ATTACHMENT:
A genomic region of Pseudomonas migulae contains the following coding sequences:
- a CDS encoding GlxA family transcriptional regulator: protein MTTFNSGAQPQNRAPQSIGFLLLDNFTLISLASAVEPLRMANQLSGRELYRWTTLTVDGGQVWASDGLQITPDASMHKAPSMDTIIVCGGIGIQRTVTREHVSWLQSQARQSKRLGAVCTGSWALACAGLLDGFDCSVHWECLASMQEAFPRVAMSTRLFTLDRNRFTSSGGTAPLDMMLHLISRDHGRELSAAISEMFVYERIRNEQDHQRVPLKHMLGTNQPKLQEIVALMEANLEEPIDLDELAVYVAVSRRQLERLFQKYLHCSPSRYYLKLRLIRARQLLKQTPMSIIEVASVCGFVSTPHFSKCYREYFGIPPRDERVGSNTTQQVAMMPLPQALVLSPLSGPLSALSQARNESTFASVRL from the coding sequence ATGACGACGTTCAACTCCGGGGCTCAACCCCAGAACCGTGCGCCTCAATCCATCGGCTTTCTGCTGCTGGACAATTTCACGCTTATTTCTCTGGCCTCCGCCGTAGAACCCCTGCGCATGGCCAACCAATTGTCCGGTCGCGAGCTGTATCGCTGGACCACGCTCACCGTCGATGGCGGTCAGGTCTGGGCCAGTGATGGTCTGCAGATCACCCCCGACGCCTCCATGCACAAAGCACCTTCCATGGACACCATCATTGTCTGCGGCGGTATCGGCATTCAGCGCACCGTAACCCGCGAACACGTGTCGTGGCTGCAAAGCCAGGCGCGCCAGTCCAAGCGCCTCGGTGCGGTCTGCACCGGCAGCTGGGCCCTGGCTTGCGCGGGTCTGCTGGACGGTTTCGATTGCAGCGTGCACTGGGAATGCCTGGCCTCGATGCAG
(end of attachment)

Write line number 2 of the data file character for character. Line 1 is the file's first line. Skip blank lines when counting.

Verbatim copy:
- a CDS encoding GlxA family transcriptional regulator: protein MTTFNSGAQPQNRAPQSIGFLLLDNFTLISLASAVEPLRMANQLSGRELYRWTTLTVDGGQVWASDGLQITPDASMHKAPSMDTIIVCGGIGIQRTVTREHVSWLQSQARQSKRLGAVCTGSWALACAGLLDGFDCSVHWECLASMQEAFPRVAMSTRLFTLDRNRFTSSGGTAPLDMMLHLISRDHGRELSAAISEMFVYERIRNEQDHQRVPLKHMLGTNQPKLQEIVALMEANLEEPIDLDELAVYVAVSRRQLERLFQKYLHCSPSRYYLKLRLIRARQLLKQTPMSIIEVASVCGFVSTPHFSKCYREYFGIPPRDERVGSNTTQQVAMMPLPQALVLSPLSGPLSALSQARNESTFASVRL from the coding sequence ATGACGACGTTCAACTCCGGGGCTCAACCCCAGAACCGTGCGCCTCAATCCATCGGCTTTCTGCTGCTGGACAATTTCACGCTTATTTCTCTGGCCTCCGCCGTAGAACCCCTGCGCATGGCCAACCAATTGTCCGGTCGCGAGCTGTATCGCTGGACCACGCTCACCGTCGATGGCGGTCAGGTCTGGGCCAGTGATGGTCTGCAGATCACCCCCGACGCCTCCATGCACAAAGCACCTTCCATGGACACCATCATTGTCTGCGGCGGTATCGGCATTCAGCGCACCGTAACCCGCGAACACGTGTCGTGGCTGCAAAGCCAGGCGCGCCAGTCCAAGCGCCTCGGTGCGGTCTGCACCGGCAGCTGGGCCCTGGCTTGCGCGGGTCTGCTGGACGGTTTCGATTGCAGCGTGCACTGGGAATGCCTGGCCTCGATGCAG